Work – it can mean different things to different people; for some it’s a means to a paycheck while for others it’s fulfilment. And, according to new research, how an individual feels can be traced back to their parents.
A study by University of Michigan researchers into the origins of adults’ work orientations found parents’ orientations play a stronger role than any other force, such as religion, personality or profession.
"Socialisation during adolescence is the mechanism through which this persistent link is established," stated researcher Wayne Baker, professor and chair of management and organisations at Michigan University’s Ross School of Business.
Baker's co-author Kathryn Dekas, added the study suggests the way people view their work is deep-seated.
"It is influenced by the way one's parents saw their work, no matter whether parents and children share the same occupation," she said.
A work orientation represents a person's beliefs about the meaning of work. And research suggests that adults tend to favour one of three primary work orientations: job, career or calling.
The research builds on a previous study which established that people with job orientations see the work domain primarily as a means to extrinsic rewards, such as monetary compensation.
That study found job-oriented people tend to pursue their passions through non-work domains, and therefore tend to be eager to stop working or retire. Meanwhile career-oriented people derive much of their identity from working, and see work mainly as an opportunity for upward mobility, prestige, social status and achievement. Calling-oriented people primarily see work as a means to enact their passions and find personal fulfilment.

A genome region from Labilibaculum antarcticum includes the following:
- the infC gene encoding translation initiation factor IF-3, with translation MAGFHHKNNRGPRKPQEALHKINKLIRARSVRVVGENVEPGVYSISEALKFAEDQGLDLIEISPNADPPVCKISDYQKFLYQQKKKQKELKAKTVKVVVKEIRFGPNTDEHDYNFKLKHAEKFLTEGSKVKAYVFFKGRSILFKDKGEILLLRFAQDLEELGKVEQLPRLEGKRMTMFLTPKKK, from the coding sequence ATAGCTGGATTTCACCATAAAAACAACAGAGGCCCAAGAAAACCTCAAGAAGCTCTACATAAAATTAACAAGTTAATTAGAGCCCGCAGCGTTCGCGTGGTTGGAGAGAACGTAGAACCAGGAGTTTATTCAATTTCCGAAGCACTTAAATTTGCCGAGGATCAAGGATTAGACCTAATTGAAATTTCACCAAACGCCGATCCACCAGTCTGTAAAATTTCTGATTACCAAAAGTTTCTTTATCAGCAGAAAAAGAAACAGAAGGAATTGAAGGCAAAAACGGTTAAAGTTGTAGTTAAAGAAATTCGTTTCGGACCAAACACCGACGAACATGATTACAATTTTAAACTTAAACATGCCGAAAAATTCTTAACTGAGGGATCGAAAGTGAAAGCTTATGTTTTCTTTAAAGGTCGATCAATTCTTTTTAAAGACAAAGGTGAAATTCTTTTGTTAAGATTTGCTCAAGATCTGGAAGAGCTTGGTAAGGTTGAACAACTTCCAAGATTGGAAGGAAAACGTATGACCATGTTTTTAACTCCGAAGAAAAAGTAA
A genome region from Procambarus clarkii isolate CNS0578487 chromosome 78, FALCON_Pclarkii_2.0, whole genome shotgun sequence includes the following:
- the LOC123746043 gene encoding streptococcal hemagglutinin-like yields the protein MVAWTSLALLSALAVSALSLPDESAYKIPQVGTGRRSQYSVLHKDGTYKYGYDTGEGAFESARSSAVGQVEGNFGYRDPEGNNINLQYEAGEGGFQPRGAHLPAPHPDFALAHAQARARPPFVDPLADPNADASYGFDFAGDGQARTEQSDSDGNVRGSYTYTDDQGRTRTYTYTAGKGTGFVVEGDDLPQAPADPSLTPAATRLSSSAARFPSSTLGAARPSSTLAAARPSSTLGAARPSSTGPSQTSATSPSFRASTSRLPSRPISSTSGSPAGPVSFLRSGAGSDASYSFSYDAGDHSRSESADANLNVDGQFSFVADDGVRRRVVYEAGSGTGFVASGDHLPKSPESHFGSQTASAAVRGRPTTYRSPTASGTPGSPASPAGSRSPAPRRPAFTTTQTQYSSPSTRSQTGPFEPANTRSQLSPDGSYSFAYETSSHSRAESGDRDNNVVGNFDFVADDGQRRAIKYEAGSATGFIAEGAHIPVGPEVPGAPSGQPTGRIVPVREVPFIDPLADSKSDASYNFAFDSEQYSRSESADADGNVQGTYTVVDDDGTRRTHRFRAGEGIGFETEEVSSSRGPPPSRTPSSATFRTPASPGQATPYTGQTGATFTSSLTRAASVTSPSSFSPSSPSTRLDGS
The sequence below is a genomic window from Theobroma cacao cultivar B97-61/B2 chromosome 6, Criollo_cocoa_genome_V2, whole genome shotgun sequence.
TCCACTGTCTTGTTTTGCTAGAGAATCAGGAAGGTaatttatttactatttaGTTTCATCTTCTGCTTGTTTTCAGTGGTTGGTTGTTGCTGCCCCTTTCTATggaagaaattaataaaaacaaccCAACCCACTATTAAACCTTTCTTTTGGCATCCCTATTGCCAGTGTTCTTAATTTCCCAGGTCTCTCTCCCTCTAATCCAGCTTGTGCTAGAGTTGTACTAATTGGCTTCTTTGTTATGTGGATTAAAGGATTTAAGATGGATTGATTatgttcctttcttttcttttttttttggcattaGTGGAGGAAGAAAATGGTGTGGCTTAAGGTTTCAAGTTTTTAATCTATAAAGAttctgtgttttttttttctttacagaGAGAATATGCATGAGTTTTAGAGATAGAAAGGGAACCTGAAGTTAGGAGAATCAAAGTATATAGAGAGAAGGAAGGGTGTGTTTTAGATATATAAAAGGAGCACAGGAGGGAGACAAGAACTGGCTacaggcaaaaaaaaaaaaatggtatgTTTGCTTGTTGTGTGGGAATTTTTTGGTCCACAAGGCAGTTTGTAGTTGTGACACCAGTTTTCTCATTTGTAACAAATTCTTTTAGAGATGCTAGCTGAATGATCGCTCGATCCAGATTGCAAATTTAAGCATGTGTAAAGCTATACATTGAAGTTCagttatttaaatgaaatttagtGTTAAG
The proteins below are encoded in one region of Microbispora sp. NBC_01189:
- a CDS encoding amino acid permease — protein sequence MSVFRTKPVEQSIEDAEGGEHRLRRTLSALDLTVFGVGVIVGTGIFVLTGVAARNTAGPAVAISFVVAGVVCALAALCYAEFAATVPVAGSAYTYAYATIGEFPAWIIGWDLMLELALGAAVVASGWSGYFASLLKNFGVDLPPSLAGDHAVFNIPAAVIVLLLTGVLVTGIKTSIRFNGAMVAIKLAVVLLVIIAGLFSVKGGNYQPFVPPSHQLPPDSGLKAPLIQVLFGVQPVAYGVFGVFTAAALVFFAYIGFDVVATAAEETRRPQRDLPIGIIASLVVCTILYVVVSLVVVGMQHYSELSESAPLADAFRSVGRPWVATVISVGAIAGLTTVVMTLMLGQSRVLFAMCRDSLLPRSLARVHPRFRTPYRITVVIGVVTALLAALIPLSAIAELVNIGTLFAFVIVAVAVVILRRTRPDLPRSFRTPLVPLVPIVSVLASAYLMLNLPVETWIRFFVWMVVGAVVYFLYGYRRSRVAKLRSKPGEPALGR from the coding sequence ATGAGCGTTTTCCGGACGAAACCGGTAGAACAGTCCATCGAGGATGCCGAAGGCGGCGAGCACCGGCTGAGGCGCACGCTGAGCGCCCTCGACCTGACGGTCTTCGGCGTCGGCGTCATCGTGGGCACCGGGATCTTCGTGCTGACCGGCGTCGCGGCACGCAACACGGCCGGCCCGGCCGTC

This new research adds to the findings that fathers may be the most influential role model in the development of a strong career orientation, but both parents are necessary role models for a child to develop a strong calling orientation.
It also found that participants who were close to their fathers were more likely to mimic their father's career orientation, but close relationships with mothers during adolescence discouraged a strong job orientation during adulthood.
However, certain outside influences can diminish the parents' influence on work orientations, Baker said.
"If you are working in a distressed industry, that tends to swamp the effects of parental influence," Baker said. "I think it's hard to think about the higher purpose of your work if you are fearful of losing your job."